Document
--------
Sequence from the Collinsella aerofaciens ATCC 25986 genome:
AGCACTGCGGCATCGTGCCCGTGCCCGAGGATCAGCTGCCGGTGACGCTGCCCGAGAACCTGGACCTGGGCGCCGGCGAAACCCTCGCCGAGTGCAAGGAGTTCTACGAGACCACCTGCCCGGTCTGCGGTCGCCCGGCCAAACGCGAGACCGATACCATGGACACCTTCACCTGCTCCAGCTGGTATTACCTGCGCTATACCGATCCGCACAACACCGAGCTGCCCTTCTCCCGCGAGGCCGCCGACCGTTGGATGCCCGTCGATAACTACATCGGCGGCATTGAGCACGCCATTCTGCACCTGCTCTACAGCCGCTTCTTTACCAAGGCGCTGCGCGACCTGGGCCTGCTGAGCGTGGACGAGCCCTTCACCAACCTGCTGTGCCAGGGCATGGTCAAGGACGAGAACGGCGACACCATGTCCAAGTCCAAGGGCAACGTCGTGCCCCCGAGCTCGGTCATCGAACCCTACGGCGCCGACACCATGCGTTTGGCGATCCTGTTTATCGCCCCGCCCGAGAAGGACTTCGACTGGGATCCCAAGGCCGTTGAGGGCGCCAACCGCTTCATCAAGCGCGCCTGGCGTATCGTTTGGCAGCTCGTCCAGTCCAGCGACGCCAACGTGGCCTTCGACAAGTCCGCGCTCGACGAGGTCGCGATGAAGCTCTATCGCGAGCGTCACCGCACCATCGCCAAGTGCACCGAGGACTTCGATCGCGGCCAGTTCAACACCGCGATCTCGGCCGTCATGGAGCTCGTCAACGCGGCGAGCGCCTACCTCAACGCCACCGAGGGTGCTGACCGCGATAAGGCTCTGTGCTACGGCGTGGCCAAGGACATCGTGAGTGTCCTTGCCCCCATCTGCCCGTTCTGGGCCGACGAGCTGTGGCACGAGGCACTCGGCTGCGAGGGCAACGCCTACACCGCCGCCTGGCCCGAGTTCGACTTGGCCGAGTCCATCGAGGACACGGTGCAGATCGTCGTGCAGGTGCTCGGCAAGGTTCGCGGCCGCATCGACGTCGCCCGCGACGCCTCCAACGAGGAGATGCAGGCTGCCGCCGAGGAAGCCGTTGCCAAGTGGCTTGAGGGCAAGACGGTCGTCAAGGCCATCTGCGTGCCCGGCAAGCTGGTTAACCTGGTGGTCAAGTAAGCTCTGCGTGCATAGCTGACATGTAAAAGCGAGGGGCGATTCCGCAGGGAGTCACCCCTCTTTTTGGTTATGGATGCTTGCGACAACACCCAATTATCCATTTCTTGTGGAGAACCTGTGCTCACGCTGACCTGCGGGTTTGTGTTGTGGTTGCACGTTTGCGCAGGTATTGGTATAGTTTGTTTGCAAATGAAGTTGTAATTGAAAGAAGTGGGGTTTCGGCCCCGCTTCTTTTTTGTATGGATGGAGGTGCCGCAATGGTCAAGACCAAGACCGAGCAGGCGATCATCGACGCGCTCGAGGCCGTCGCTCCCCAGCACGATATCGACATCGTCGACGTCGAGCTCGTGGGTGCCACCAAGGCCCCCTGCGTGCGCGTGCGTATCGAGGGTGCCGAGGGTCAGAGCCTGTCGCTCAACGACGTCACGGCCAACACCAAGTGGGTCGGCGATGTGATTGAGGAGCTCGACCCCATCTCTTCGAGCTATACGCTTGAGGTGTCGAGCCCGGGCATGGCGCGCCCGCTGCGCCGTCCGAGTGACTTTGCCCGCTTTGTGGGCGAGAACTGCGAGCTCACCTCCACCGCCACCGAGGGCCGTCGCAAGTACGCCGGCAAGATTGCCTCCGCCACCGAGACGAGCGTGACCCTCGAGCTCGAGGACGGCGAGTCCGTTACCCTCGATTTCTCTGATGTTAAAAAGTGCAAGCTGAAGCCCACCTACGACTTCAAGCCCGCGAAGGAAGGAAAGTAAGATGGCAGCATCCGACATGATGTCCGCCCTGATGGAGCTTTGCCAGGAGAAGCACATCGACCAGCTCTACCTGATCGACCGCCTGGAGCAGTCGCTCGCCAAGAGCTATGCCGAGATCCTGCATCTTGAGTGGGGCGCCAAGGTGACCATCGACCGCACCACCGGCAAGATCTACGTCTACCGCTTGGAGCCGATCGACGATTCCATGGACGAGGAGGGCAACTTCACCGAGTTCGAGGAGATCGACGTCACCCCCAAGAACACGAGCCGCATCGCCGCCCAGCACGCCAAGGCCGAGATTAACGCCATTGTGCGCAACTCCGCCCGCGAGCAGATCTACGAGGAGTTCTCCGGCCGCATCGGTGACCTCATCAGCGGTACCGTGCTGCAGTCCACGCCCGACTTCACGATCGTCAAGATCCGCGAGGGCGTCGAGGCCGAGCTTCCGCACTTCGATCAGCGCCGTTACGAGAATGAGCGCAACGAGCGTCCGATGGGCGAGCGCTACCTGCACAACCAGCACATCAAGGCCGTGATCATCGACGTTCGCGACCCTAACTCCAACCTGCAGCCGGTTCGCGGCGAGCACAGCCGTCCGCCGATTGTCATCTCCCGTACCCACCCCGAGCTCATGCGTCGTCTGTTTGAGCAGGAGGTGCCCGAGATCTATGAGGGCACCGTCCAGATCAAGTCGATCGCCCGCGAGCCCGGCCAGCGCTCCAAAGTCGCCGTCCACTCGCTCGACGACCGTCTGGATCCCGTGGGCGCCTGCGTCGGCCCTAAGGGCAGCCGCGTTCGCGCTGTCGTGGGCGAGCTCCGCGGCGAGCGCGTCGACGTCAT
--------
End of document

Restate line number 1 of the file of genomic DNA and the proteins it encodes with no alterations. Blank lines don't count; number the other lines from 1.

Sequence from the Collinsella aerofaciens ATCC 25986 genome: